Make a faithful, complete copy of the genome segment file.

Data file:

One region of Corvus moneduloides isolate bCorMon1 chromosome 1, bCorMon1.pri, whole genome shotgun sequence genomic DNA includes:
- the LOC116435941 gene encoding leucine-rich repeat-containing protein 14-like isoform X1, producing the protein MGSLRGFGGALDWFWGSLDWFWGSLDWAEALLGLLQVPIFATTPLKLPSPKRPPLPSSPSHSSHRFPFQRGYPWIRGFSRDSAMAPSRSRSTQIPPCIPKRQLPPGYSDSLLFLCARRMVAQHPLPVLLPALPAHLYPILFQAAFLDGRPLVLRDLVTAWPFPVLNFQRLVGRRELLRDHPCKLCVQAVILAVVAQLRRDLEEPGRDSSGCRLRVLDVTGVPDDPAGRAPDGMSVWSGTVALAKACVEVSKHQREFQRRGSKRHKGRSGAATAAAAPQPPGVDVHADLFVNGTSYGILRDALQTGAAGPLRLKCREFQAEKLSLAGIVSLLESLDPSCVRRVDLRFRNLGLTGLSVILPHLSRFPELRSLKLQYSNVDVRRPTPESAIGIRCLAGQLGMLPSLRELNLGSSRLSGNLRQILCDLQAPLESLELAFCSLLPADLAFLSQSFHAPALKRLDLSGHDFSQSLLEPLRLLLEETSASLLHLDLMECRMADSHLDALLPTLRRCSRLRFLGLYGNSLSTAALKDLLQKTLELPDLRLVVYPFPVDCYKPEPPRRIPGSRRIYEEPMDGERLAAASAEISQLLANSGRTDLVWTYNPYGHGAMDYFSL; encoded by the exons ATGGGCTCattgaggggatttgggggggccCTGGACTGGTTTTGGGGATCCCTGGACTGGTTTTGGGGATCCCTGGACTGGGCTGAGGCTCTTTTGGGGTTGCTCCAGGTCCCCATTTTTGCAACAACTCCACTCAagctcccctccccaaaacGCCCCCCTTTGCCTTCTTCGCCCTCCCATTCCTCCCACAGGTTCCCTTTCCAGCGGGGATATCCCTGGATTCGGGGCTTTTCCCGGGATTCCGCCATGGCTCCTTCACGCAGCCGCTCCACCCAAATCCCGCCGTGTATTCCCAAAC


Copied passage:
One region of Corvus moneduloides isolate bCorMon1 chromosome 1, bCorMon1.pri, whole genome shotgun sequence genomic DNA includes:
- the LOC116435941 gene encoding leucine-rich repeat-containing protein 14-like isoform X1, producing the protein MGSLRGFGGALDWFWGSLDWFWGSLDWAEALLGLLQVPIFATTPLKLPSPKRPPLPSSPSHSSHRFPFQRGYPWIRGFSRDSAMAPSRSRSTQIPPCIPKRQLPPGYSDSLLFLCARRMVAQHPLPVLLPALPAHLYPILFQAAFLDGRPLVLRDLVTAWPFPVLNFQRLVGRRELLRDHPCKLCVQAVILAVVAQLRRDLEEPGRDSSGCRLRVLDVTGVPDDPAGRAPDGMSVWSGTVALAKACVEVSKHQREFQRRGSKRHKGRSGAATAAAAPQPPGVDVHADLFVNGTSYGILRDALQTGAAGPLRLKCREFQAEKLSLAGIVSLLESLDPSCVRRVDLRFRNLGLTGLSVILPHLSRFPELRSLKLQYSNVDVRRPTPESAIGIRCLAGQLGMLPSLRELNLGSSRLSGNLRQILCDLQAPLESLELAFCSLLPADLAFLSQSFHAPALKRLDLSGHDFSQSLLEPLRLLLEETSASLLHLDLMECRMADSHLDALLPTLRRCSRLRFLGLYGNSLSTAALKDLLQKTLELPDLRLVVYPFPVDCYKPEPPRRIPGSRRIYEEPMDGERLAAASAEISQLLANSGRTDLVWTYNPYGHGAMDYFSL; encoded by the exons ATGGGCTCattgaggggatttgggggggccCTGGACTGGTTTTGGGGATCCCTGGACTGGTTTTGGGGATCCCTGGACTGGGCTGAGGCTCTTTTGGGGTTGCTCCAGGTCCCCATTTTTGCAACAACTCCACTCAagctcccctccccaaaacGCCCCCCTTTGCCTTCTTCGCCCTCCCATTCCTCCCACAGGTTCCCTTTCCAGCGGGGATATCCCTGGATTCGGGGCTTTTCCCGGGATTCCGCCATGGCTCCTTCACGCAGCCGCTCCACCCAAATCCCGCCGTGTATTCCCAAAC